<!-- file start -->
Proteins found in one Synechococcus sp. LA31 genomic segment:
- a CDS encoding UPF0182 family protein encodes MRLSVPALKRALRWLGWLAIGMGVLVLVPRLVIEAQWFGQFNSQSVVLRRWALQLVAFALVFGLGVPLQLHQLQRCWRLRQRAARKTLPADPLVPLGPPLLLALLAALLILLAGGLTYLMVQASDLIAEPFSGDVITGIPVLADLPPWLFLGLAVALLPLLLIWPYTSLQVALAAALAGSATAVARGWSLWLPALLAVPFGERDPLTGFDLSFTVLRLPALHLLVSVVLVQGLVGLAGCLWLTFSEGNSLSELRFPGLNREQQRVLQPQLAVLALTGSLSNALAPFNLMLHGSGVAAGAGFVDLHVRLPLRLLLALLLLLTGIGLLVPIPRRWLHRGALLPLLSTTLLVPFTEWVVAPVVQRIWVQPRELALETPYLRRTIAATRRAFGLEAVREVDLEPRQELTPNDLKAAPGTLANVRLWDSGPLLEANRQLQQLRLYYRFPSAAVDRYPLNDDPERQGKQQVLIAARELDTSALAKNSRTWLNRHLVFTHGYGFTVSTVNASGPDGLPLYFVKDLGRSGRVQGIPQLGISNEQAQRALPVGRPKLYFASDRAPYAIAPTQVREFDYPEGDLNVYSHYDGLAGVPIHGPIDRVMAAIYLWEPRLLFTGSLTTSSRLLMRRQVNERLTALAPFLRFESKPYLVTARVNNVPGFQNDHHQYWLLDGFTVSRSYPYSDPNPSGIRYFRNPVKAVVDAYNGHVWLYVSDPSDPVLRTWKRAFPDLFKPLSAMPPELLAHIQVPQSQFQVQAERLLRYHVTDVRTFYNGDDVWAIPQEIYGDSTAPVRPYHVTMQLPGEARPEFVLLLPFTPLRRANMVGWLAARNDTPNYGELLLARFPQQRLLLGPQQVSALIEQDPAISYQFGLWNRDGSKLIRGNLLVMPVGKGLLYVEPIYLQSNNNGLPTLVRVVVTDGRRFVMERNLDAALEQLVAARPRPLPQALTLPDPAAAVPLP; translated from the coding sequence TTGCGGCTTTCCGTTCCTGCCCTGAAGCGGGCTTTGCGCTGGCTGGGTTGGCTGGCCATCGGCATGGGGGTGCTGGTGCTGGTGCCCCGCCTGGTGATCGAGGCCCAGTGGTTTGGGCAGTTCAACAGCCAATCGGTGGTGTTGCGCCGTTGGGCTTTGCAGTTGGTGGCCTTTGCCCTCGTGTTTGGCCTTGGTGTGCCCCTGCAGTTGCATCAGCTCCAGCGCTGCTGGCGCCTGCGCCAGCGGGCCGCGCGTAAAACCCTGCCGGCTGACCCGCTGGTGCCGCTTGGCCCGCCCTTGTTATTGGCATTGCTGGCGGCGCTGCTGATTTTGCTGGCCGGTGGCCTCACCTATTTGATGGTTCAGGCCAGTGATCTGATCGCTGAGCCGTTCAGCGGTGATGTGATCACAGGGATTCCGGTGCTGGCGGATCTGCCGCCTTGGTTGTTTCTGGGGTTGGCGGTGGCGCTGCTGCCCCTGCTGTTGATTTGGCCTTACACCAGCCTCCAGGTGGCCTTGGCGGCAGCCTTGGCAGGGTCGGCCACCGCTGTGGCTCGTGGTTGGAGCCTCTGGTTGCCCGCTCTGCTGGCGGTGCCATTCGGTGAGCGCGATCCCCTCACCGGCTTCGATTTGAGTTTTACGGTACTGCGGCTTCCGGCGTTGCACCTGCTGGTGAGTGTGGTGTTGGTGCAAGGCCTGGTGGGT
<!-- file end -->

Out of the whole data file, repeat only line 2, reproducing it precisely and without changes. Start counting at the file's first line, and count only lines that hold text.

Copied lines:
- a CDS encoding UPF0182 family protein encodes MRLSVPALKRALRWLGWLAIGMGVLVLVPRLVIEAQWFGQFNSQSVVLRRWALQLVAFALVFGLGVPLQLHQLQRCWRLRQRAARKTLPADPLVPLGPPLLLALLAALLILLAGGLTYLMVQASDLIAEPFSGDVITGIPVLADLPPWLFLGLAVALLPLLLIWPYTSLQVALAAALAGSATAVARGWSLWLPALLAVPFGERDPLTGFDLSFTVLRLPALHLLVSVVLVQGLVGLAGCLWLTFSEGNSLSELRFPGLNREQQRVLQPQLAVLALTGSLSNALAPFNLMLHGSGVAAGAGFVDLHVRLPLRLLLALLLLLTGIGLLVPIPRRWLHRGALLPLLSTTLLVPFTEWVVAPVVQRIWVQPRELALETPYLRRTIAATRRAFGLEAVREVDLEPRQELTPNDLKAAPGTLANVRLWDSGPLLEANRQLQQLRLYYRFPSAAVDRYPLNDDPERQGKQQVLIAARELDTSALAKNSRTWLNRHLVFTHGYGFTVSTVNASGPDGLPLYFVKDLGRSGRVQGIPQLGISNEQAQRALPVGRPKLYFASDRAPYAIAPTQVREFDYPEGDLNVYSHYDGLAGVPIHGPIDRVMAAIYLWEPRLLFTGSLTTSSRLLMRRQVNERLTALAPFLRFESKPYLVTARVNNVPGFQNDHHQYWLLDGFTVSRSYPYSDPNPSGIRYFRNPVKAVVDAYNGHVWLYVSDPSDPVLRTWKRAFPDLFKPLSAMPPELLAHIQVPQSQFQVQAERLLRYHVTDVRTFYNGDDVWAIPQEIYGDSTAPVRPYHVTMQLPGEARPEFVLLLPFTPLRRANMVGWLAARNDTPNYGELLLARFPQQRLLLGPQQVSALIEQDPAISYQFGLWNRDGSKLIRGNLLVMPVGKGLLYVEPIYLQSNNNGLPTLVRVVVTDGRRFVMERNLDAALEQLVAARPRPLPQALTLPDPAAAVPLP; translated from the coding sequence TTGCGGCTTTCCGTTCCTGCCCTGAAGCGGGCTTTGCGCTGGCTGGGTTGGCTGGCCATCGGCATGGGGGTGCTGGTGCTGGTGCCCCGCCTGGTGATCGAGGCCCAGTGGTTTGGGCAGTTCAACAGCCAATCGGTGGTGTTGCGCCGTTGGGCTTTGCAGTTGGTGGCCTTTGCCCTCGTGTTTGGCCTTGGTGTGCCCCTGCAGTTGCATCAGCTCCAGCGCTGCTGGCGCCTGCGCCAGCGGGCCGCGCGTAAAACCCTGCCGGCTGACCCGCTGGTGCCGCTTGGCCCGCCCTTGTTATTGGCATTGCTGGCGGCGCTGCTGATTTTGCTGGCCGGTGGCCTCACCTATTTGATGGTTCAGGCCAGTGATCTGATCGCTGAGCCGTTCAGCGGTGATGTGATCACAGGGATTCCGGTGCTGGCGGATCTGCCGCCTTGGTTGTTTCTGGGGTTGGCGGTGGCGCTGCTGCCCCTGCTGTTGATTTGGCCTTACACCAGCCTCCAGGTGGCCTTGGCGGCAGCCTTGGCAGGGTCGGCCACCGCTGTGGCTCGTGGTTGGAGCCTCTGGTTGCCCGCTCTGCTGGCGGTGCCATTCGGTGAGCGCGATCCCCTCACCGGCTTCGATTTGAGTTTTACGGTACTGCGGCTTCCGGCGTTGCACCTGCTGGTGAGTGTGGTGTTGGTGCAAGGCCTGGTGGGT